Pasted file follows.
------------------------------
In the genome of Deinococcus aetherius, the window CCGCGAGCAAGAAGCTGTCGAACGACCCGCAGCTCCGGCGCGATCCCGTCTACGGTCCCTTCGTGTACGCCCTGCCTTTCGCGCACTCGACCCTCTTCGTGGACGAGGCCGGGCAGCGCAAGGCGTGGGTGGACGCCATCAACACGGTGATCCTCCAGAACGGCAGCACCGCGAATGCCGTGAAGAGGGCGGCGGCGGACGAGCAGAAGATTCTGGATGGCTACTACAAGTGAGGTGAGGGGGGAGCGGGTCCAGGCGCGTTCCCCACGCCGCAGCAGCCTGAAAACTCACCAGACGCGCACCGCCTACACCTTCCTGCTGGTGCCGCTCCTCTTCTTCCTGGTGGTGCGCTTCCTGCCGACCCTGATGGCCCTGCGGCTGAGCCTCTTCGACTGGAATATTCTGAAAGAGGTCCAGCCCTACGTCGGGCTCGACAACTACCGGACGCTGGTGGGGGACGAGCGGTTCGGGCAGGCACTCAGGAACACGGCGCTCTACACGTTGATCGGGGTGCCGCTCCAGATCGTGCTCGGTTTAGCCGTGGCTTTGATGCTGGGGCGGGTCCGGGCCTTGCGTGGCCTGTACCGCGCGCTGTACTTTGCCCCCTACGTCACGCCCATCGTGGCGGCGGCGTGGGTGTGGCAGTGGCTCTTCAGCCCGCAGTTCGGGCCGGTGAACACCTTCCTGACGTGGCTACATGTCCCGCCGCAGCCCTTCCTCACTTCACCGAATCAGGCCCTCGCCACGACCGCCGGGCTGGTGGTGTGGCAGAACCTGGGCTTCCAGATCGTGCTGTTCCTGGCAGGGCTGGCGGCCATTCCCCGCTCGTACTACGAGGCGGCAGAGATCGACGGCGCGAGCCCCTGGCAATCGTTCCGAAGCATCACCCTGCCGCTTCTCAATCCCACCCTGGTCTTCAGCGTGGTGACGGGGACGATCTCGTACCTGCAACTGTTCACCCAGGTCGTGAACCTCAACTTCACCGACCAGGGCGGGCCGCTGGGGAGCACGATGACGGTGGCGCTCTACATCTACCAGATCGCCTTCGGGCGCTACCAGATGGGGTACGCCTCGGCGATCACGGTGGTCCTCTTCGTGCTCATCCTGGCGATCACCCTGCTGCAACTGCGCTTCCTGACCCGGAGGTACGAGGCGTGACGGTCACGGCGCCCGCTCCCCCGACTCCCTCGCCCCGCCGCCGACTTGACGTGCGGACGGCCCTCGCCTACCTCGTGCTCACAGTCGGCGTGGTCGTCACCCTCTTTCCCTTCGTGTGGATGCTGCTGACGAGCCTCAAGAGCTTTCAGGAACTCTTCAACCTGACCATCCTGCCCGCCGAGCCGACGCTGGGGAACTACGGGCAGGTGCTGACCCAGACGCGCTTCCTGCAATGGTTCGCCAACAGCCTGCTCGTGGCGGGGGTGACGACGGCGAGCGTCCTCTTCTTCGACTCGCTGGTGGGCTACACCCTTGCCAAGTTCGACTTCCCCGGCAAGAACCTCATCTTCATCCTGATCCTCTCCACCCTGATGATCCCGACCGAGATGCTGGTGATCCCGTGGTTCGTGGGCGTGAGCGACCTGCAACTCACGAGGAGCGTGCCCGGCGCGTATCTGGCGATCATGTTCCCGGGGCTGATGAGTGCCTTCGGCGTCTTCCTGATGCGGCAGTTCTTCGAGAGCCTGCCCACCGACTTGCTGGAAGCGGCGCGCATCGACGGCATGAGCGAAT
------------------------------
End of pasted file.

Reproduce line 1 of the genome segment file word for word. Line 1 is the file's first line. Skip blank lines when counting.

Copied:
In the genome of Deinococcus aetherius, the window CCGCGAGCAAGAAGCTGTCGAACGACCCGCAGCTCCGGCGCGATCCCGTCTACGGTCCCTTCGTGTACGCCCTGCCTTTCGCGCACTCGACCCTCTTCGTGGACGAGGCCGGGCAGCGCAAGGCGTGGGTGGACGCCATCAACACGGTGATCCTCCAGAACGGCAGCACCGCGAATGCCGTGAAGAGGGCGGCGGCGGACGAGCAGAAGATTCTGGATGGCTACTACAAGTGAGGTGAGGGGGGAGCGGGTCCAGGCGCGTTCCCCACGCCGCAGCAGCCTGAAAACTCACCAGACGCGCACCGCCTACACCTTCCTGCTGGTGCCGCTCCTCTTCTTCCTGGTGGTGCGCTTCCTGCCGACCCTGATGGCCCTGCGGCTGAGCCTCTTCGACTGGAATATTCTGAAAGAGGTCCAGCCCTACGTCGGGCTCGACAACTACCGGACGCTGGTGGGGGACGAGCGGTTCGGGCAGGCACTCAGGAACACGGCGCTCTACACGTTGATCGGGGTGCCGCTCCAGATCGTGCTCGGTTTAGCCGTGGCTTTGATGCTGGGGCGGGTCCGGGCCTTGCGTGGCCTGTACCGCGCGCTGTACTTTGCCCCCTACGTCACGCCCATCGTGGCGGCGGCGTGGGTGTGGCAGTGGCTCTTCAGCCCGCAGTTCGGGCCGGTGAACACCTTCCTGACGTGGCTACATGTCCCGCCGCAGCCCTTCCTCACTTCACCGAATCAGGCCCTCGCCACGACCGCCGGGCTGGTGGTGTGGCAGAACCTGGGCTTCCAGATCGTGCTGTTCCTGGCAGGGCTGGCGGCCATTCCCCGCTCGTACTACGAGGCGGCAGAGATCGACGGCGCGAGCCCCTGGCAATCGTTCCGAAGCATCACCCTGCCGCTTCTCAATCCCACCCTGGTCTTCAGCGTGGTGACGGGGACGATCTCGTACCTGCAACTGTTCACCCAGGTCGTGAACCTCAACTTCACCGACCAGGGCGGGCCGCTGGGGAGCACGATGACGGTGGCGCTCTACATCTACCAGATCGCCTTCGGGCGCTACCAGATGGGGTACGCCTCGGCGATCACGGTGGTCCTCTTCGTGCTCATCCTGGCGATCACCCTGCTGCAACTGCGCTTCCTGACCCGGAGGTACGAGGCGTGACGGTCACGGCGCCCGCTCCCCCGACTCCCTCGCCCCGCCGCCGACTTGACGTGCGGACGGCCCTCGCCTACCTCGTGCTCACAGTCGGCGTGGTCGTCACCCTCTTTCCCTTCGTGTGGATGCTGCTGACGAGCCTCAAGAGCTTTCAGGAACTCTTCAACCTGACCATCCTGCCCGCCGAGCCGACGCTGGGGAACTACGGGCAGGTGCTGACCCAGACGCGCTTCCTGCAATGGTTCGCCAACAGCCTGCTCGTGGCGGGGGTGACGACGGCGAGCGTCCTCTTCTTCGACTCGCTGGTGGGCTACACCCTTGCCAAGTTCGACTTCCCCGGCAAGAACCTCATCTTCATCCTGATCCTCTCCACCCTGATGATCCCGACCGAGATGCTGGTGATCCCGTGGTTCGTGGGCGTGAGCGACCTGCAACTCACGAGGAGCGTGCCCGGCGCGTATCTGGCGATCATGTTCCCGGGGCTGATGAGTGCCTTCGGCGTCTTCCTGATGCGGCAGTTCTTCGAGAGCCTGCCCACCGACTTGCTGGAAGCGGCGCGCATCGACGGCATGAGCGAAT